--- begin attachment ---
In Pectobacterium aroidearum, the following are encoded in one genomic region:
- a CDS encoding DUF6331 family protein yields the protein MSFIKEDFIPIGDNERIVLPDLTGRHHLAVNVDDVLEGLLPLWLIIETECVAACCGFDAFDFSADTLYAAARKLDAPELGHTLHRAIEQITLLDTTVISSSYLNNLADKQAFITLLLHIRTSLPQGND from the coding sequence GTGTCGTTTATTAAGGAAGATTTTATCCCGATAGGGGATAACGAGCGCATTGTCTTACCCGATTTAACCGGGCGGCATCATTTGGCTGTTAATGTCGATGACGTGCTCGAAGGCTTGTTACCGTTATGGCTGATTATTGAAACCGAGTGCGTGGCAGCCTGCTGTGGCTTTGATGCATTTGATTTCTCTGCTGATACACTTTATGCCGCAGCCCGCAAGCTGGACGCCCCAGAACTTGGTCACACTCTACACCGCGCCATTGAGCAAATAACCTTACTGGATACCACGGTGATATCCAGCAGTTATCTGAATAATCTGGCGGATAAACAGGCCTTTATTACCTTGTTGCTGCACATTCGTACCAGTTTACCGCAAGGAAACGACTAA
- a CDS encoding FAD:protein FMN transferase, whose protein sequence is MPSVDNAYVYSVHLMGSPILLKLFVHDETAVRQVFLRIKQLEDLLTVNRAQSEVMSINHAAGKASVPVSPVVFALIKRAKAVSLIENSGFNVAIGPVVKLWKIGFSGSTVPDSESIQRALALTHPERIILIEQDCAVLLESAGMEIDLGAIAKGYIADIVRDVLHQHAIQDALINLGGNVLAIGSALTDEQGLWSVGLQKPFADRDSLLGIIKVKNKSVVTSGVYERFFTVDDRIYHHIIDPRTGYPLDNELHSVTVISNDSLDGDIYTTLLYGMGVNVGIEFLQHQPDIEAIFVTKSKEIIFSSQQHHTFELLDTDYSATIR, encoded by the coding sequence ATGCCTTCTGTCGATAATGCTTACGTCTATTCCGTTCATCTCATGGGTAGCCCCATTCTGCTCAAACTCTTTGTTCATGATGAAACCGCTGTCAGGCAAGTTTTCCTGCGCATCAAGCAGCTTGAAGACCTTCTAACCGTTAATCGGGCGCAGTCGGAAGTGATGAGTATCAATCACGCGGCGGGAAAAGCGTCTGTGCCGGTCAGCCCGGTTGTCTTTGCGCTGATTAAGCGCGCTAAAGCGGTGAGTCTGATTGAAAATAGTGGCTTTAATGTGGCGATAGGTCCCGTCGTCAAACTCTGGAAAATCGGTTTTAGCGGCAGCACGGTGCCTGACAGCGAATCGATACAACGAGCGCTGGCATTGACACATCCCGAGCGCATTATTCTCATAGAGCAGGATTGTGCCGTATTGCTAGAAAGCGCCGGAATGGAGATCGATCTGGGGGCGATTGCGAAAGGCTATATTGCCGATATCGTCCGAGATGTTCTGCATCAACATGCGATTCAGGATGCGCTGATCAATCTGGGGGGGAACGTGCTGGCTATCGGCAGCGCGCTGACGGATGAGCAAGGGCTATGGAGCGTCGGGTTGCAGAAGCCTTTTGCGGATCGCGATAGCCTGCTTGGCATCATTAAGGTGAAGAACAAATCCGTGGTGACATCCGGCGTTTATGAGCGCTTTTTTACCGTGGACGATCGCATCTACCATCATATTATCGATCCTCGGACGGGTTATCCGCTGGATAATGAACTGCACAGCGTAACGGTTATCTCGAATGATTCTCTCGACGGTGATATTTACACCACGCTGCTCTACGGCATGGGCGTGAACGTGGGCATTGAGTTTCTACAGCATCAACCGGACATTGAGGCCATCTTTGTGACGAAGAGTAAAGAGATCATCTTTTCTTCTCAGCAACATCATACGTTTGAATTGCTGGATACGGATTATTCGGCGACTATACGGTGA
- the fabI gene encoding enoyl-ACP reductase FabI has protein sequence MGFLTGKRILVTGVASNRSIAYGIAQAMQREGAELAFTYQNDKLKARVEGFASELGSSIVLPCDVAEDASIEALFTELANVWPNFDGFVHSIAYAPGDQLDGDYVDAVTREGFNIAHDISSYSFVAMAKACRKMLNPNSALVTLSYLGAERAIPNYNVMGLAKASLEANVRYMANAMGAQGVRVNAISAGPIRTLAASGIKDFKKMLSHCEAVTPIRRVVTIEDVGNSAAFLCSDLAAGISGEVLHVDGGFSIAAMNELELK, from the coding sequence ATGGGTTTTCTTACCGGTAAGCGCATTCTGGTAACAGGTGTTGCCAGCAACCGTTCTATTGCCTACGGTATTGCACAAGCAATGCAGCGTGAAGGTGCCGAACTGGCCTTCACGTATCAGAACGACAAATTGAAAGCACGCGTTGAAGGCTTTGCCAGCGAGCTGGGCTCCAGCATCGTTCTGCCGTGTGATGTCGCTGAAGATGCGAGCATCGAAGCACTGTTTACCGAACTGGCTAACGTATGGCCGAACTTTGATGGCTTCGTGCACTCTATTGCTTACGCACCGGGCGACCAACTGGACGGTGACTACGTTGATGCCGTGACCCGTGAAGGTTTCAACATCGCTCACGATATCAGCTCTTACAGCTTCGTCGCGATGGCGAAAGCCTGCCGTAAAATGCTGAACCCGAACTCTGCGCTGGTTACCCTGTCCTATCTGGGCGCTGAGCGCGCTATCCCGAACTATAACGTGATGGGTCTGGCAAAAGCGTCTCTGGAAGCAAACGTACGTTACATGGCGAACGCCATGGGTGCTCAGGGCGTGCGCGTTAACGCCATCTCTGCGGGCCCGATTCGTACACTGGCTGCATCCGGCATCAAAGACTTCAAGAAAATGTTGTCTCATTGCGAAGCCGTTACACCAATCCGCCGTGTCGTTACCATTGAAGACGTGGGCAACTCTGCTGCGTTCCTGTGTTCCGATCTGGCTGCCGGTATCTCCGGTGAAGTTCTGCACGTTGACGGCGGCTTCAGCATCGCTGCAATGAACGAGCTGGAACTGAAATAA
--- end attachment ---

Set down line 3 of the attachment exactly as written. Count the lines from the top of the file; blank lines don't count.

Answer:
- a CDS encoding FAD:protein FMN transferase, whose protein sequence is MPSVDNAYVYSVHLMGSPILLKLFVHDETAVRQVFLRIKQLEDLLTVNRAQSEVMSINHAAGKASVPVSPVVFALIKRAKAVSLIENSGFNVAIGPVVKLWKIGFSGSTVPDSESIQRALALTHPERIILIEQDCAVLLESAGMEIDLGAIAKGYIADIVRDVLHQHAIQDALINLGGNVLAIGSALTDEQGLWSVGLQKPFADRDSLLGIIKVKNKSVVTSGVYERFFTVDDRIYHHIIDPRTGYPLDNELHSVTVISNDSLDGDIYTTLLYGMGVNVGIEFLQHQPDIEAIFVTKSKEIIFSSQQHHTFELLDTDYSATIR, encoded by the coding sequence ATGCCTTCTGTCGATAATGCTTACGTCTATTCCGTTCATCTCATGGGTAGCCCCATTCTGCTCAAACTCTTTGTTCATGATGAAACCGCTGTCAGGCAAGTTTTCCTGCGCATCAAGCAGCTTGAAGACCTTCTAACCGTTAATCGGGCGCAGTCGGAAGTGATGAGTATCAATCACGCGGCGGGAAAAGCGTCTGTGCCGGTCAGCCCGGTTGTCTTTGCGCTGATTAAGCGCGCTAAAGCGGTGAGTCTGATTGAAAATAGTGGCTTTAATGTGGCGATAGGTCCCGTCGTCAAACTCTGGAAAATCGGTTTTAGCGGCAGCACGGTGCCTGACAGCGAATCGATACAACGAGCGCTGGCATTGACACATCCCGAGCGCATTATTCTCATAGAGCAGGATTGTGCCGTATTGCTAGAAAGCGCCGGAATGGAGATCGATCTGGGGGCGATTGCGAAAGGCTATATTGCCGATATCGTCCGAGATGTTCTGCATCAACATGCGATTCAGGATGCGCTGATCAATCTGGGGGGGAACGTGCTGGCTATCGGCAGCGCGCTGACGGATGAGCAAGGGCTATGGAGCGTCGGGTTGCAGAAGCCTTTTGCGGATCGCGATAGCCTGCTTGGCATCATTAAGGTGAAGAACAAATCCGTGGTGACATCCGGCGTTTATGAGCGCTTTTTTACCGTGGACGATCGCATCTACCATCATATTATCGATCCTCGGACGGGTTATCCGCTGGATAATGAACTGCACAGCGTAACGGTTATCTCGAATGATTCTCTCGACGGTGATATTTACACCACGCTGCTCTACGGCATGGGCGTGAACGTGGGCATTGAGTTTCTACAGCATCAACCGGACATTGAGGCCATCTTTGTGACGAAGAGTAAAGAGATCATCTTTTCTTCTCAGCAACATCATACGTTTGAATTGCTGGATACGGATTATTCGGCGACTATACGGTGA